Guest Post – How to Travel with Your Dog by Train

Posted By Hazel Winstanley / 12th April 2019 / Travel / 0 Comments

Hi my dog pals,

As I am sure you are aware, I am a very well traveled little dog and have had several lovely train journeys. However, if your humans are new to taking you on this form of transport, George Moss, a professional freelance writer has sent me this article to share with you!

Taking your dog on the train can be a bit of an ordeal as you need to think about the wellbeing of your little companion as well as other passengers. Still, whether you need to undertake a crucial train trip with your dog in tow or you’re trying to save the planet on your daily commute, there’re a few tips you can utilise to make the whole process that little bit easier for everyone.

But what are these tips? Is traveling with your dog on a train as easy as it sounds, or is this event doomed to be disastrous forever? Well, there’s only one way to find out!

Therefore, here’s how to travel with your dog by train.

The Right Train

Some trains welcome dogs, others have outright banned them. Without getting into which rules are justified and which others aren’t, it’s down to you to accept the situation and go from there. Consequently, you need to do your research and find out which trains will accommodate you and your best buddy!

For example, ThamesLink will take you both to where you need to go, accepting dogs and eliminating a lot of the fuss that comes with travelling with one – being allowed onto a train in the first place. Ensure there’s no shocking surprises or refusal of service on the day of travel by getting on the right train, and things will, obviously, go a lot smoother for you!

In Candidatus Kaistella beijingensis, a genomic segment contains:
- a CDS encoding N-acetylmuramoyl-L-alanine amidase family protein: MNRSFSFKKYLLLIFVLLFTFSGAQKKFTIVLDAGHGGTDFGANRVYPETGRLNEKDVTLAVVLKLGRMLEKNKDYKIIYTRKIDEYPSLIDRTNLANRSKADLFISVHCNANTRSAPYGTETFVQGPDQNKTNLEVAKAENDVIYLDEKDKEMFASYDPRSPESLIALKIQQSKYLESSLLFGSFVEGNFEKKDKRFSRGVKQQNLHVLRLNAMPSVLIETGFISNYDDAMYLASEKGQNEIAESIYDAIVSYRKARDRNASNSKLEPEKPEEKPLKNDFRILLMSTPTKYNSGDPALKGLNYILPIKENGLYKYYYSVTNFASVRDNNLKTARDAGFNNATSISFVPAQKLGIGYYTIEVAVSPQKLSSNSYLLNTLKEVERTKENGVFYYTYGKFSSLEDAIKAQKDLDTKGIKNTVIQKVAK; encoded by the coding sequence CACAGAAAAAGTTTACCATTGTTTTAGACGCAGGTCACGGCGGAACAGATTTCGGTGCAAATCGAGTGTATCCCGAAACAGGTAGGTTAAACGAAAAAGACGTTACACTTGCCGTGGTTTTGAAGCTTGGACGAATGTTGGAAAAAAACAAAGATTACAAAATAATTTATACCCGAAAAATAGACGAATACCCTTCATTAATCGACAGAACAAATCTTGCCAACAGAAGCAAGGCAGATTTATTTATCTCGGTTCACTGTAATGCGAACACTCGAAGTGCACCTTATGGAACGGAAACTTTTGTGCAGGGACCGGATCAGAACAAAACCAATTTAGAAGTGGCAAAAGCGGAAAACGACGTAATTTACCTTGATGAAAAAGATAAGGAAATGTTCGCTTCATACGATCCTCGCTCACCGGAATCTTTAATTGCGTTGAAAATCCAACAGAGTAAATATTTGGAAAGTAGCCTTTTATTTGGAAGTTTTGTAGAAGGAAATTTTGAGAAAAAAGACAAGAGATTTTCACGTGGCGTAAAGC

Hygiene and Behaviour

Make sure that your dog is clean and its paws, too. It’s advised to go for a little walk before the train but make sure they’re all clean and ready for travel before you hop aboard the train.

If your dog is also prone to getting up to mischief, perhaps bring along their favourite chew toy. This will keep them busy, quiet and occupied, and make them less likely to chew the seats and tables if your pup is committed to wreaking havoc at times or tends to get bored on train journeys. Don’t forget a little treat if they behave well!

Clear the Aisles

You probably know that trains have very tight walkaways. There’s generally room for a single file line as people form an orderly queue to get to their seats. When rush-hour is striking, frankly, it can be stressful for you and your little companion to fit in small spaces. Consequently, you should do your best to keep you and your dog clear of that walkway that runs through the centre of the carriages. If your dog is small, taking it on your lap will help it feeling calm and reassured and if it’s bigger, make a little space for it in between your feet for a few strokes and to avoid taking too much space.

Consider avoiding rush-hour trips all together to avoid passengers accidentally walking on little paws and so on, plus you could get super off peak tickets and have a more relaxed journey. If the time you travel isn’t something you can control, perhaps consider standing with your dog in a more open area near, for example, the toilet areas or the compartment areas between carriages. This will give you and your dog some room, while also allowing people to pass you by easily (and perhaps stop for a pat or two). Be aware of the space you’re both taking up, adjust and make room accordingly to accommodate to the wellbeing of your four-legged friend and other passengers.

Zuki

site thumbnail
badge
Crich Tramway Village, Derbyshire

Crich Tramway Village, nr Matlock, Derbyshire, DE4 5DP

Look & Book
site thumbnail
badge
Drumlanrig Castle & Country Estate, Dumfries & Galloway, Scotland

Drumlanrig Castle, Thornhill, Dumfries & Galloway, DG3 4AQ.

No Rating Yet
Look & Book
site thumbnail
badge
Holkham Hall, Norfolk

Holkham Hall Holkham Wells-next-the-Sea, Norfolk NR23 1AB

No Rating Yet
Look & Book

Comments

No comments

Leave a reply

Your email is never published nor shared. Required fields are marked *